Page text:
The defendant filed a "Proposed Draft Finding," five paragraphs of which are printed in the record. The defendant's brief asserts that the plaintiff filed a counter draft-finding but nothing of the kind appears in the record before us. The record shows an unfortunate but still not uncommon misconception on the part of counsel, of the nature and purpose of a finding in a jury case. The defendant filed a long motion to correct the finding by striking out certain paragraphs and amending others, and annexed exceptions with exhibits of portions of the testimony, and the failure of the trial court to comply in some respects with these requests is the subject of numerous assignments of error. In each paragraph of the motion to correct reference is made to the plaintiff's or defendant's "claim of facts." A finding in a jury case is not a recital of determined facts, but simply a statement in narrative form that evidence was offered to prove certain facts and that the party claims they were so proved. Its purpose is simply to enable the appellant to fairly present to this court errors in the charge or rulings of the court, which are ordinarily the errors claimed in a jury case, and this case is no exception. We are not concerned, as counsel apparently are, in obtaining absolute exactness in the detailed claims of proof. If the finding fairly presents to us the claimed errors of law, it will not be corrected. As we have indicated, the questions the appellant seeks to present on this appeal are essentially four: (1) Whether Martin was an independent contractor or the servant and agent of the defendant, (2) whether the blasting operation was inherently dangerous to the life and property of other persons, (3) whether certain evidence was properly admitted, and (4) as to the measure of damages. All these are fairly presented by the finding as it stands, and the assignments of error relating to the finding will not be further considered here. State v. Gargano, 99 Conn. 103, 106, 121 A. 657; Brown v. Goodwin, 110 Conn. 217, 218, 147 A. 673.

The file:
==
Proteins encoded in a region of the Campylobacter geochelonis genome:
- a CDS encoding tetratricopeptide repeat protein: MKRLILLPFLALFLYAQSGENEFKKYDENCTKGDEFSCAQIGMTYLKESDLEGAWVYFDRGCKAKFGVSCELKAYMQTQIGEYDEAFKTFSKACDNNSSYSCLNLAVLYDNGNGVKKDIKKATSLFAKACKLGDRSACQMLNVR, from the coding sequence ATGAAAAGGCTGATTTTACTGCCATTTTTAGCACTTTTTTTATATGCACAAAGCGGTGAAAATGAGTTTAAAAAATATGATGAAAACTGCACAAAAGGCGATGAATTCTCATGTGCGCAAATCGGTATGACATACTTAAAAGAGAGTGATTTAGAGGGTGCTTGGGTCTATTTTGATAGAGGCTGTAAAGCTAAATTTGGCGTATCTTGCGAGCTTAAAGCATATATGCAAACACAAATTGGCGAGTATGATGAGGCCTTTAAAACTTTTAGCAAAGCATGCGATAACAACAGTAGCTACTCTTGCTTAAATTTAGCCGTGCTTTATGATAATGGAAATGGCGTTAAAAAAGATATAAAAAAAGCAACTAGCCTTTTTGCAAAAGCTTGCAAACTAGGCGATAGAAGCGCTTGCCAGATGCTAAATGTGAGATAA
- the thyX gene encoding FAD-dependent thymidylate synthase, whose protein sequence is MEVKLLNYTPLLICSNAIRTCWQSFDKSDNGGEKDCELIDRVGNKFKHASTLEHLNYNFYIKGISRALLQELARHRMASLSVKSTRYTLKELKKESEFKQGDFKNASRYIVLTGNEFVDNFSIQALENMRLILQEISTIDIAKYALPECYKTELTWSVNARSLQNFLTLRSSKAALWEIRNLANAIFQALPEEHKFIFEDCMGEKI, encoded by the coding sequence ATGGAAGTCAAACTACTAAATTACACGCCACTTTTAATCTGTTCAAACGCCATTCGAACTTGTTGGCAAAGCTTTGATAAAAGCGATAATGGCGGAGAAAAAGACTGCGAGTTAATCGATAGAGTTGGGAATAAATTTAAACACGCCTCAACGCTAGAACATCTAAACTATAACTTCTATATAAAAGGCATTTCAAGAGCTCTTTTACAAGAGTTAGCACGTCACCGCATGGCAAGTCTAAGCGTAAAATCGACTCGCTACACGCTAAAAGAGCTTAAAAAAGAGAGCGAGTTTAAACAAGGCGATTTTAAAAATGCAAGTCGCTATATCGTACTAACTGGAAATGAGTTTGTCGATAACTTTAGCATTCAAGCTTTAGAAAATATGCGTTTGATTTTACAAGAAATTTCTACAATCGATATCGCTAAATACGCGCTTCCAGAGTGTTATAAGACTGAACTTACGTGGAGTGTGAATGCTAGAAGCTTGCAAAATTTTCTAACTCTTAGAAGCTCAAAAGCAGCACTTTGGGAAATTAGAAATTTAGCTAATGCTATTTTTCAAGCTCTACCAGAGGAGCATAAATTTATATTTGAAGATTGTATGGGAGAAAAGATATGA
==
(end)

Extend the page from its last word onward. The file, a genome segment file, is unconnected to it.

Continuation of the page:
The jury were charged that the measure of damages in personal injury cases included compensation for pain and suffering, physical and mental, expense of medical and surgical treatment, medicine and nursing, time lost, and if the injury had lasting effects, permanent diminution of earning capacity; that mental suffering, if a natural and proximate result of the physical injury was a proper element, as well as the danger if any from putting his life in jeopardy, since that would cause mental suffering. A fault in this assignment common to all the others relating to the charge is the failure of counsel to point out wherein the charge complained of is erroneous. While the criticism of this by opposing counsel is thus well taken, and the rule should be observed, we do not feel that we should refuse as we might do, to consider these portions of the charge under the circumstances. It does appear in the appellant's brief, that the objection made to this part of the charge is the reference to jeopardy as the cause of mental suffering, and it is argued that if the plaintiff was subjected to mental suffering, it was not from jeopardy since he could not have known that his life was in jeopardy until he was hit, and any mental suffering must have been due to the physical injury rather than to jeopardy. This is a wrong construction of the words of the court. The language used refers rather to the jeopardy caused by the physical injury, than to the previous apprehension of harm. The rule of damages given was essentially correct.